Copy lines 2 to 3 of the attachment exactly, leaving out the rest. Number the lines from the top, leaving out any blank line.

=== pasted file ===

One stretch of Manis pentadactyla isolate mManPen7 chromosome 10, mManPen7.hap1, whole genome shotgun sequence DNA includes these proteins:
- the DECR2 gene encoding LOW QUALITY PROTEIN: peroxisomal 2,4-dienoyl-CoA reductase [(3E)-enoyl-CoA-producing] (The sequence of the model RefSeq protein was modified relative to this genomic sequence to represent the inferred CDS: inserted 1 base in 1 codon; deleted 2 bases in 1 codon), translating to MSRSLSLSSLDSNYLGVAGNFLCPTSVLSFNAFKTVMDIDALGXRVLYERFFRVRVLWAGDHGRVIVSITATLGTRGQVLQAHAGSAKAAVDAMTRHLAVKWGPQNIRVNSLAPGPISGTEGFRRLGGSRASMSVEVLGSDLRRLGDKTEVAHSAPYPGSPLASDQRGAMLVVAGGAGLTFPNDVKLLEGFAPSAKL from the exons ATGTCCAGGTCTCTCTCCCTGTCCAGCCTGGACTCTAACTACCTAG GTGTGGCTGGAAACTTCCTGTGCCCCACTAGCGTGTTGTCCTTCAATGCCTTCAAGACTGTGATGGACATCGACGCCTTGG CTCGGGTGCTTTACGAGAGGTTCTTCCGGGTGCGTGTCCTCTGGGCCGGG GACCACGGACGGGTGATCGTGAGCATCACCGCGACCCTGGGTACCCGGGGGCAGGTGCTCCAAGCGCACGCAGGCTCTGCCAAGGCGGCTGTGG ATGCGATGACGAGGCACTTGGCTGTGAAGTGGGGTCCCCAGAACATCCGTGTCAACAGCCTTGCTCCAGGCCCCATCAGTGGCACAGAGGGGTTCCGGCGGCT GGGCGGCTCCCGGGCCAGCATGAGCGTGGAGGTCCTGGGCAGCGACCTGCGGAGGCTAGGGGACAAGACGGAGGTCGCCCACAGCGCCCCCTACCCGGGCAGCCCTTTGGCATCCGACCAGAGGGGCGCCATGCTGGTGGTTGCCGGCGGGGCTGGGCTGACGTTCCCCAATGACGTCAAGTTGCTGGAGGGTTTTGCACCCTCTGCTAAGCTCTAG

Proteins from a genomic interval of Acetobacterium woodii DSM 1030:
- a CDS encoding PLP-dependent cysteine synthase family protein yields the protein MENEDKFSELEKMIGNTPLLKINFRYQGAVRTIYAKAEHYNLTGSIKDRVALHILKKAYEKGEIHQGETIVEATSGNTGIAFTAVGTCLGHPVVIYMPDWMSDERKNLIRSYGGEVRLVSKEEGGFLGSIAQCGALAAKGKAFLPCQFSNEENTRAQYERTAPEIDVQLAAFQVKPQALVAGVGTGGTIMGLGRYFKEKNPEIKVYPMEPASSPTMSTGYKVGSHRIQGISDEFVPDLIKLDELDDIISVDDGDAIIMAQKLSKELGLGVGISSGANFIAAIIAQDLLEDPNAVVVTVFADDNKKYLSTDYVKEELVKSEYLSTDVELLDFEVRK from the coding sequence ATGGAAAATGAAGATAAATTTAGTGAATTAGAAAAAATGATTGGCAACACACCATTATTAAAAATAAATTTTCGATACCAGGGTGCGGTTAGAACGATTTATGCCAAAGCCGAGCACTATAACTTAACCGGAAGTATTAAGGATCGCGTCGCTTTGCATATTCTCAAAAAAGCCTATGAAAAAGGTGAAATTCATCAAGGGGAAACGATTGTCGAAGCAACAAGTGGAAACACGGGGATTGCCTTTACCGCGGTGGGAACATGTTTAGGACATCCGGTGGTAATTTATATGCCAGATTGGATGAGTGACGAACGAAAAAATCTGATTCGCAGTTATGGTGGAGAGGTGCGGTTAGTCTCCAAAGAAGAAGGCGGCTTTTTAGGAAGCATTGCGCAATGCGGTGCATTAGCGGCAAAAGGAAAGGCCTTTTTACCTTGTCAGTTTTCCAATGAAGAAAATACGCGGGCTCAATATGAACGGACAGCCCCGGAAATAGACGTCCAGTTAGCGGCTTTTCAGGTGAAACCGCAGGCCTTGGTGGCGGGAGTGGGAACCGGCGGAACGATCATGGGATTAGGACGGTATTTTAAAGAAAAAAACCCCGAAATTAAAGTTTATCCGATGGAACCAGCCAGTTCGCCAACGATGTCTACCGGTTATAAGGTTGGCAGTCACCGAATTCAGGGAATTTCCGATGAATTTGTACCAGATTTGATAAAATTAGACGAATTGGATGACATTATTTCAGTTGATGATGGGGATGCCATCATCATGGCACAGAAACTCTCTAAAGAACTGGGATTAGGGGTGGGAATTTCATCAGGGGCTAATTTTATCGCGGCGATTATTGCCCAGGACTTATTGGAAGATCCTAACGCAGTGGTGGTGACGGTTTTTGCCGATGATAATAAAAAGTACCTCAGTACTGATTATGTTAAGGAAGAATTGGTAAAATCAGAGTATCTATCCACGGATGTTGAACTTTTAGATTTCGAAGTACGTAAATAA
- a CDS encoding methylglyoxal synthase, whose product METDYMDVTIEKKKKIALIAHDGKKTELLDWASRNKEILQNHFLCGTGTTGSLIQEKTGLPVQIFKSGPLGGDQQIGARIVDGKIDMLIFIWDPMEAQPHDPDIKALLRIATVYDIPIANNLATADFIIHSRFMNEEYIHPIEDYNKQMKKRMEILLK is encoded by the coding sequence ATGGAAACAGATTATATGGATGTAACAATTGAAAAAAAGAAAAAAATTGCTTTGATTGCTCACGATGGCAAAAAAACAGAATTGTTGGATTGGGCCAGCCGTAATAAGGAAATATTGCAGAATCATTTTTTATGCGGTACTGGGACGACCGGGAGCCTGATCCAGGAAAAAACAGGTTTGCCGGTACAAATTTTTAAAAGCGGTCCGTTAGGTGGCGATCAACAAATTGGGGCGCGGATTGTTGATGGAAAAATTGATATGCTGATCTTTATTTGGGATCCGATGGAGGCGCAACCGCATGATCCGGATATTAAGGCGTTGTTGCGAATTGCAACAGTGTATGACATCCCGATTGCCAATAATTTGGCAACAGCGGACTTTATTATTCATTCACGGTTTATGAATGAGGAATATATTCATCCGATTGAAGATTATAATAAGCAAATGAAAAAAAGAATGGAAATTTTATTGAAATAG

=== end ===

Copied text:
- the DECR2 gene encoding LOW QUALITY PROTEIN: peroxisomal 2,4-dienoyl-CoA reductase [(3E)-enoyl-CoA-producing] (The sequence of the model RefSeq protein was modified relative to this genomic sequence to represent the inferred CDS: inserted 1 base in 1 codon; deleted 2 bases in 1 codon), translating to MSRSLSLSSLDSNYLGVAGNFLCPTSVLSFNAFKTVMDIDALGXRVLYERFFRVRVLWAGDHGRVIVSITATLGTRGQVLQAHAGSAKAAVDAMTRHLAVKWGPQNIRVNSLAPGPISGTEGFRRLGGSRASMSVEVLGSDLRRLGDKTEVAHSAPYPGSPLASDQRGAMLVVAGGAGLTFPNDVKLLEGFAPSAKL from the exons ATGTCCAGGTCTCTCTCCCTGTCCAGCCTGGACTCTAACTACCTAG GTGTGGCTGGAAACTTCCTGTGCCCCACTAGCGTGTTGTCCTTCAATGCCTTCAAGACTGTGATGGACATCGACGCCTTGG CTCGGGTGCTTTACGAGAGGTTCTTCCGGGTGCGTGTCCTCTGGGCCGGG GACCACGGACGGGTGATCGTGAGCATCACCGCGACCCTGGGTACCCGGGGGCAGGTGCTCCAAGCGCACGCAGGCTCTGCCAAGGCGGCTGTGG ATGCGATGACGAGGCACTTGGCTGTGAAGTGGGGTCCCCAGAACATCCGTGTCAACAGCCTTGCTCCAGGCCCCATCAGTGGCACAGAGGGGTTCCGGCGGCT GGGCGGCTCCCGGGCCAGCATGAGCGTGGAGGTCCTGGGCAGCGACCTGCGGAGGCTAGGGGACAAGACGGAGGTCGCCCACAGCGCCCCCTACCCGGGCAGCCCTTTGGCATCCGACCAGAGGGGCGCCATGCTGGTGGTTGCCGGCGGGGCTGGGCTGACGTTCCCCAATGACGTCAAGTTGCTGGAGGGTTTTGCACCCTCTGCTAAGCTCTAG

Proteins from a genomic interval of Acetobacterium woodii DSM 1030: